Clinical Professor of Pediatrics University of Michigan Ann Arbor, Michigan
This abstract will be presented during a Pediatric Highlights platform session
Rationale: People with epilepsy often have a history of neonatal seizures, but there are few prospective studies of risk factors for epilepsy after acute symptomatic neonatal seizures. Similarly, little is known about the range of epilepsies among survivors of acute neonatal seizures. We aimed to fill these gaps with a multicenter, prospective observational study. Methods: Infants with acute symptomatic neonatal seizures born July 2015 to March 2018 were enrolled at nine Neonatal Seizure Registry sites. Seizure etiology was determined by site investigators; infants with neonatal onset epilepsy syndromes were excluded. One-hour EEG was recorded at corrected age three months. Post-neonatal epilepsy and functional development (Warner Initial Developmental Evaluation of Adaptive and Functional Skills - WIDEA-FS) were documented serially at ages 12, 18, and 24 months. Unadjusted associations were assessed by chi square and Cox proportional hazards. Adjusted models used backwards, stepwise multivariable logistic regression. Results: Among 282 infants, 37 (13%) had post-neonatal epilepsy by age 24 months [median age of onset eight months (IQR 3, 16)]. Epilepsy types were: focal epilepsy (20/37, 54%), mixed epilepsy (both focal and generalized features; 7/37, 19%), and uncertain epilepsy type (10/37, 27%); 13/37 (35%) had infantile spasms. At last follow-up, 20/37(54%) children with epilepsy had been seizure-free for ≥6 months, and 12/37(32%) had < 1 seizure per month, but 4/37(11%) had daily seizures. Nine (24%) had treatment-resistant epilepsy ( >2 antiseizure medications -ASM- prescribed after NICU discharge). Most children with post-neonatal epilepsy had abnormal neurodevelopment (WIDEA-FS >2SD below normal population mean for 81% of children with epilepsy vs 27% without epilepsy, RR 7.9, 95% CI 3.6-17.3, p< 0.0005). Neonatal risk factors for subsequent epilepsy included: severely abnormal EEG background, higher number of days with EEG-confirmed seizures, need for ≥2 ASMs for neonatal seizure control, and abnormal discharge neurologic exam (Table). Risk of epilepsy for infants whose ASM was discontinued prior to versus after discharge from the neonatal ICU was similar (11% vs 14%, p=0.5, propensity adjusted OR 1.3, 95% CI 0.6-2.9, p=0.6).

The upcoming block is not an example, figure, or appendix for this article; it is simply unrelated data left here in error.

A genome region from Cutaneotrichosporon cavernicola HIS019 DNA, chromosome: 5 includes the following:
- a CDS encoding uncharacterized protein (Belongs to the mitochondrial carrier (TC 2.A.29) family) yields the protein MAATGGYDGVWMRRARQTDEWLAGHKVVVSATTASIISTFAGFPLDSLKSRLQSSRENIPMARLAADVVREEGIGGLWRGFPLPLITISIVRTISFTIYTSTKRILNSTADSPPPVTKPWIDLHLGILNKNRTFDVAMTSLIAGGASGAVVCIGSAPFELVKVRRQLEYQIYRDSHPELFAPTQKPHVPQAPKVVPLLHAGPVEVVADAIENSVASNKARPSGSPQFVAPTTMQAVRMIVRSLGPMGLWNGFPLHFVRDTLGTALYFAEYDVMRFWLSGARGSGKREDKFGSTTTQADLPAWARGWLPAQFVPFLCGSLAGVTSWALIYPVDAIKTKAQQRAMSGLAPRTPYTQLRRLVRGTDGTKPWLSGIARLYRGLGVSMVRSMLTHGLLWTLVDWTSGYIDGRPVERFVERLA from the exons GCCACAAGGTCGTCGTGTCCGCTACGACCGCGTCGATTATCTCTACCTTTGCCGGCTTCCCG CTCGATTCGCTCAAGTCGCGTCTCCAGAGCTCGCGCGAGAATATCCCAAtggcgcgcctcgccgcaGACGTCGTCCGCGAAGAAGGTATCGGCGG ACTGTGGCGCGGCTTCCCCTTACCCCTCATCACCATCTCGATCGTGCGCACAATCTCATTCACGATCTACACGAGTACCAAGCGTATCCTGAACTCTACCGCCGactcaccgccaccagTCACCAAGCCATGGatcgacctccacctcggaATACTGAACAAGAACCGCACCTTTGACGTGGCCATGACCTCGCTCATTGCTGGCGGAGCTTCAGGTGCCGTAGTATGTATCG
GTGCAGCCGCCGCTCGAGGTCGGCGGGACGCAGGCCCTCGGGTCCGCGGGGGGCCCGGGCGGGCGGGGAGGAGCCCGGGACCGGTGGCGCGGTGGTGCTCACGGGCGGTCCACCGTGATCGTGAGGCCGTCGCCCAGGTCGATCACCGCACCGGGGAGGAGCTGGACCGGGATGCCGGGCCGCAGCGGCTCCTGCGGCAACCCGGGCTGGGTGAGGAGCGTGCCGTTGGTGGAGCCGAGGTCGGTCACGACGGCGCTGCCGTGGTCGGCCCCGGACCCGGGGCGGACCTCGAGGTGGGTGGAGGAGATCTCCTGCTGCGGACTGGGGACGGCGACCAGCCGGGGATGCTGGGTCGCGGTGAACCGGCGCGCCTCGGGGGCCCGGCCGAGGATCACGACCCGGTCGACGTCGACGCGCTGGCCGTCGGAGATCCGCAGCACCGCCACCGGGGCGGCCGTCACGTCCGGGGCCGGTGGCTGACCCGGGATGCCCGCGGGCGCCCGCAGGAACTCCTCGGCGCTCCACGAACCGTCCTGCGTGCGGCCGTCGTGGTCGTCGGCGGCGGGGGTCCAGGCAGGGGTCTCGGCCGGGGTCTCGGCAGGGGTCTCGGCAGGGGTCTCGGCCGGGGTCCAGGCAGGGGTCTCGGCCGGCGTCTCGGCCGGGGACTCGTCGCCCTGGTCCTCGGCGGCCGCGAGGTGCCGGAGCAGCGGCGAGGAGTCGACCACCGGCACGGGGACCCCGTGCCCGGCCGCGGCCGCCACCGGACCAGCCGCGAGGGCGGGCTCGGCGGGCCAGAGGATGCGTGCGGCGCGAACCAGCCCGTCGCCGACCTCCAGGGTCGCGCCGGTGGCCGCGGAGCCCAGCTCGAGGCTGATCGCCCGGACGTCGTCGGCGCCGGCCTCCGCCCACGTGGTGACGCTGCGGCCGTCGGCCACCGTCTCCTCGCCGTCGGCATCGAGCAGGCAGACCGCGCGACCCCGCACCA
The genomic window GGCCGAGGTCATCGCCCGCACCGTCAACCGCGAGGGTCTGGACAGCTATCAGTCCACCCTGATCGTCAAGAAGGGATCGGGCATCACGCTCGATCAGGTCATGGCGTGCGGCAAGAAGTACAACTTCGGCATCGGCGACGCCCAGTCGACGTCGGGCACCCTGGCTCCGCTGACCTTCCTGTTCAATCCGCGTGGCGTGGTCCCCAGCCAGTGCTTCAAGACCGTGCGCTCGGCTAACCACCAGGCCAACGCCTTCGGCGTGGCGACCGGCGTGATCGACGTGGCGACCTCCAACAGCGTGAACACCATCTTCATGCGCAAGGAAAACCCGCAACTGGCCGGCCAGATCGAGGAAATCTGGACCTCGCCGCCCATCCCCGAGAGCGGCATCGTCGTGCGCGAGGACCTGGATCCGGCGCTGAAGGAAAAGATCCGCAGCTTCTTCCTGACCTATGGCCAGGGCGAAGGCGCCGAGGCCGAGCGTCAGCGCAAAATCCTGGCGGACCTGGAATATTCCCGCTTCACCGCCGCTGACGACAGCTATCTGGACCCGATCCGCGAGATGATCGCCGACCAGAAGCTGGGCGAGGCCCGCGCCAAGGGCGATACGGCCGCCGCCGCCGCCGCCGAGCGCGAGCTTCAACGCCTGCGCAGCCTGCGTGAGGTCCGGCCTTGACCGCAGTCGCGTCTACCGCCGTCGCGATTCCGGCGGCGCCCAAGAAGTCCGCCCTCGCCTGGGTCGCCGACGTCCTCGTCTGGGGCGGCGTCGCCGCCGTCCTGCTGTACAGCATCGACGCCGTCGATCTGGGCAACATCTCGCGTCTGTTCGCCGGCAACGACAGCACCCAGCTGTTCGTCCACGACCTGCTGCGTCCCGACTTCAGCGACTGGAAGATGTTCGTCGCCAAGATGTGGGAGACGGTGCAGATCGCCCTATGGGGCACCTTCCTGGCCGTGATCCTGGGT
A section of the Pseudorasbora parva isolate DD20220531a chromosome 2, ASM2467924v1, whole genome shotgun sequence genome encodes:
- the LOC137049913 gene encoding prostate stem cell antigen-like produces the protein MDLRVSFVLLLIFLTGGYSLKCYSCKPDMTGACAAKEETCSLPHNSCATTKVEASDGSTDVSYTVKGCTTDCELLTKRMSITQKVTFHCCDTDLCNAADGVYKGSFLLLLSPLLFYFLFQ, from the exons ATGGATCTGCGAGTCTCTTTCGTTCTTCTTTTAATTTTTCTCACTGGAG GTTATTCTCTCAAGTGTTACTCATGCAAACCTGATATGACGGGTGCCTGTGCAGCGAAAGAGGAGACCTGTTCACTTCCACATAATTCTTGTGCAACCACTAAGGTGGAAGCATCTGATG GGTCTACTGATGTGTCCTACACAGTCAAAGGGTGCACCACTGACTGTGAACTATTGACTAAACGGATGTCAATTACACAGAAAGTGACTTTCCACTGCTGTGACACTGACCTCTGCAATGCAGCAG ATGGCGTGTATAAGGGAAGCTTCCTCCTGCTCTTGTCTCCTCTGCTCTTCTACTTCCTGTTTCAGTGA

In an adjusted model, days of neonatal EEG-confirmed seizures (OR 1.5 per day of seizures, 95% CI 1.1-2.0, p=0.007) and abnormal discharge exam (OR 5.1, 95% CI 2.3-11.0, p< 0.04) were independently associated with epilepsy risk. Among 122 infants with three-month EEG, four already had hypsarhythmia and infantile spasms. Excluding these four, infants with abnormal three-month EEG developed epilepsy sooner than those with a normal EEG (hazard ratio 3.3, 95% CI 0.7-14.5, p=0.11; Figure), but three-month EEG did not improve the multivariable epilepsy risk model. Conclusions: In this multicenter study of infants who survived acute symptomatic neonatal seizures, 13% had post-neonatal epilepsy by age 24 months. Though half were seizure-free for ≥6 months at last follow-up, 80% had clearly abnormal development. Days of EEG-confirmed neonatal seizures was a potentially modifiable risk factor for post-neonatal epilepsy, but follow-up EEG did not improve risk prediction. These findings have important implications for family counseling and future studies designed to prevent post-neonatal epilepsy and optimize neurodevelopment. Funding: Please list any funding that was received in support of this abstract.: PCORI CER-1507-31187 and Pediatric Epilepsy Research Foundation Click here to view image/table